Take the 2-minute tour ×
Stack Overflow is a question and answer site for professional and enthusiast programmers. It's 100% free, no registration required.

Here we are trying to modify our own version of GDB to support multi-threaded environment.

Till now I could able to read the data associated with registers with respect to every thread but need to find out the way with which we can read thread local variable.

For reading the thread local variable i need to know how to calculate the offset using ptrace command. If anyone here know it would be really helpful to me.

=Thanks.

share|improve this question

1 Answer 1

ptrace(2) doesn't support for TLS (thread local storage).

It's always a good idea to see how GDB handles process management issues. In this case, GDB uses libthread_db. This is a library (man page) that manages access to TLS according to the (platform-specific) API.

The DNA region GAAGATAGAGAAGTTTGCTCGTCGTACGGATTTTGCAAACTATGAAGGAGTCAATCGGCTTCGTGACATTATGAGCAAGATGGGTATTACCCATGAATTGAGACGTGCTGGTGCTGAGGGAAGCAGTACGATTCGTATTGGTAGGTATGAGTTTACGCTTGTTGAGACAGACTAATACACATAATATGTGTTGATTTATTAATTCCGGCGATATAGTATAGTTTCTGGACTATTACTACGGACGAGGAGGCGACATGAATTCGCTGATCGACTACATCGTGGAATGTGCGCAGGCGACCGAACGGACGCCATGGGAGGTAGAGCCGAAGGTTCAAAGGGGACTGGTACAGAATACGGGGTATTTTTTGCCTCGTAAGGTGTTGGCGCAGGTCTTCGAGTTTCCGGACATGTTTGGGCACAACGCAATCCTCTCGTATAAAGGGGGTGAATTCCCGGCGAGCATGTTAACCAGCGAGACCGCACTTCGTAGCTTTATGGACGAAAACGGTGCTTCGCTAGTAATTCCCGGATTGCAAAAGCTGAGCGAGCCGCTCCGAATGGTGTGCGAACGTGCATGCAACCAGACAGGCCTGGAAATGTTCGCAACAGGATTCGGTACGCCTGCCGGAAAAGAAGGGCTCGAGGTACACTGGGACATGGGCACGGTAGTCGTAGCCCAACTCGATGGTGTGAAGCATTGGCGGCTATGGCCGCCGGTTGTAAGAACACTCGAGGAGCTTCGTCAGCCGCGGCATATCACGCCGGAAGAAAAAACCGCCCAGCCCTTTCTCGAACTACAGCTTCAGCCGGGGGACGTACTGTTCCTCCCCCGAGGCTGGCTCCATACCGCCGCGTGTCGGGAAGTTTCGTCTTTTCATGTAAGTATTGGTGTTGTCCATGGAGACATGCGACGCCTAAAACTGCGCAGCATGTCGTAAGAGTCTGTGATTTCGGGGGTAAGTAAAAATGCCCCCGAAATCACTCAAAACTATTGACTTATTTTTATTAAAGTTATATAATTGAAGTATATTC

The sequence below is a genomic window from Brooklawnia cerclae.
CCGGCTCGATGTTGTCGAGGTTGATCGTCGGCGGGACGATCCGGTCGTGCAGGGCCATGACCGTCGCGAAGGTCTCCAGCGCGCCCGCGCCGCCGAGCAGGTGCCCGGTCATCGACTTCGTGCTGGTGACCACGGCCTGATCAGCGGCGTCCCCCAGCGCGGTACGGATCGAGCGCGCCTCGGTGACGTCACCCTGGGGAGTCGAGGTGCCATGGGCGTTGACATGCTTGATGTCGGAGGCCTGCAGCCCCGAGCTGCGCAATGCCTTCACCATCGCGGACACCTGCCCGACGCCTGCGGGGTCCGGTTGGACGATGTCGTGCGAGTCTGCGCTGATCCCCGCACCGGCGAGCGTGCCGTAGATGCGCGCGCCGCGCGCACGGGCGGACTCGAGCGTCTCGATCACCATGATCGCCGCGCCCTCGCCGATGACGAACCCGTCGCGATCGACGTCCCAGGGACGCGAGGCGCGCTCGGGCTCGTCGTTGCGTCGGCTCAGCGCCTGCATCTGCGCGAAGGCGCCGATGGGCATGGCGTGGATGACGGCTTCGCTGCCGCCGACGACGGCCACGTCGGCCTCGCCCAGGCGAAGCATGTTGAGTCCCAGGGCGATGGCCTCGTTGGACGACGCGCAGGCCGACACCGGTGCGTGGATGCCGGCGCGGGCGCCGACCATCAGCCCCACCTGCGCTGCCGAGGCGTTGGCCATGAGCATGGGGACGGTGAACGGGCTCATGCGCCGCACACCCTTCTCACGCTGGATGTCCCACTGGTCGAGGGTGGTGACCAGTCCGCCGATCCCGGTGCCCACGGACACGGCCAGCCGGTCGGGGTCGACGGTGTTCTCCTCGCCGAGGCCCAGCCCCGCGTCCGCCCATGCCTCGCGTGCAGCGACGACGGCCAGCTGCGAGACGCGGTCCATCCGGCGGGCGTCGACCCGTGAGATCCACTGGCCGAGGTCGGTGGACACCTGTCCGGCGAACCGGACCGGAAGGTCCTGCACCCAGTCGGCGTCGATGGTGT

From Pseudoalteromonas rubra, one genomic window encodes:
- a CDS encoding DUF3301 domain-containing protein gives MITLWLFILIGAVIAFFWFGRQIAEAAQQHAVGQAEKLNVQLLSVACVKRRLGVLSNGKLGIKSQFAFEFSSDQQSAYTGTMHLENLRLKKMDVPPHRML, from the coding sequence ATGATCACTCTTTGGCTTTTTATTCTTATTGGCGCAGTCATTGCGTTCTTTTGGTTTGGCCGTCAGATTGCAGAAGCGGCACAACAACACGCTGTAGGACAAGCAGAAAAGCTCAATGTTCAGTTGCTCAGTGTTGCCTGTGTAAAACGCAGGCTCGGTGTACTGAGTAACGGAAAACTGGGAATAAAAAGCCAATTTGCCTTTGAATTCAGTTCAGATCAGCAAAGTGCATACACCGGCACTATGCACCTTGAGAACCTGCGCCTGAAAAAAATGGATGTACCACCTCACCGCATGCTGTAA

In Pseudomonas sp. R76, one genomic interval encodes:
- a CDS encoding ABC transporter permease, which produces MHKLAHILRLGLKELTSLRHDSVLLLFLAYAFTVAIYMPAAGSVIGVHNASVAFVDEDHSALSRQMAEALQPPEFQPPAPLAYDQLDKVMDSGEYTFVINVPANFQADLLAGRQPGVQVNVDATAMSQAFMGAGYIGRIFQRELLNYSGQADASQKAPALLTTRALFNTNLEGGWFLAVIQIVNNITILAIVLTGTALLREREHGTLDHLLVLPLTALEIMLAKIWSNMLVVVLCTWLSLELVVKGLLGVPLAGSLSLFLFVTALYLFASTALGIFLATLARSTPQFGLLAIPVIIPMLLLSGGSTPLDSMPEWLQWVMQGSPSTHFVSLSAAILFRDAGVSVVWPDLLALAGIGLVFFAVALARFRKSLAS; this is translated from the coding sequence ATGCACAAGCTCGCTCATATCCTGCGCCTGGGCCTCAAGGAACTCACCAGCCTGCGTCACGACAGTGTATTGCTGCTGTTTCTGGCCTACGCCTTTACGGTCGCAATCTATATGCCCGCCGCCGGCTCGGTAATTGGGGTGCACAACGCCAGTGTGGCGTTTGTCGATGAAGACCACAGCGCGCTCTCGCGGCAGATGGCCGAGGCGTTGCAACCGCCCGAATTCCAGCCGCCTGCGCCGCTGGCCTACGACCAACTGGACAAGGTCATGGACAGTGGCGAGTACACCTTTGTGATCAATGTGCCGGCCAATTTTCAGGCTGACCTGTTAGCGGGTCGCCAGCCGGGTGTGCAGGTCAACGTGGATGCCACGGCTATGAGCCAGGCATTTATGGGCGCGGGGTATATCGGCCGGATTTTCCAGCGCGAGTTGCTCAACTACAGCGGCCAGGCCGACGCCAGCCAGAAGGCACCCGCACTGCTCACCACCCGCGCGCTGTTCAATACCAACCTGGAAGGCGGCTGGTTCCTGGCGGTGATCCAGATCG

See Ulrich Drepper's Elf Handling for Threading Local Storage for details on how TLS is implemented in Linux.

share|improve this answer
    
Your answer is good overall, but I am not sure I trust that manpage to be accurate for Linux. It has a Solaris smell to it. –  zwol Feb 12 '13 at 19:51
    
Yeah the only manpages I could find for that library were the Solaris ones. Function protos look similar to the ones gdb invokes, though, and the poster didn't specify what platform this is for. –  mkfs Feb 12 '13 at 20:37
    
I'm pretty sure it's not Solaris, because Solaris replaced ptrace with procfs stuff many years ago. –  zwol Feb 12 '13 at 23:25
    
THanks All for your opinion, I will try libthread_db lib. and will get back to you if i have any more queries. –  user2064119 Feb 13 '13 at 10:32
    
Eh, Solaris, SunOS, whatever. The online man pages are all effectively the same as the one from 1998 hosted by Oracle these days: docs.oracle.com/cd/E19455-01/806-0630/6j9vkb8dk/index.html . Looking at /usr/include/thread_db.h, it seems Linux went for API compatibility. –  mkfs Feb 15 '13 at 7:09

Your Answer

 
discard

By posting your answer, you agree to the privacy policy and terms of service.

Not the answer you're looking for? Browse other questions tagged or ask your own question.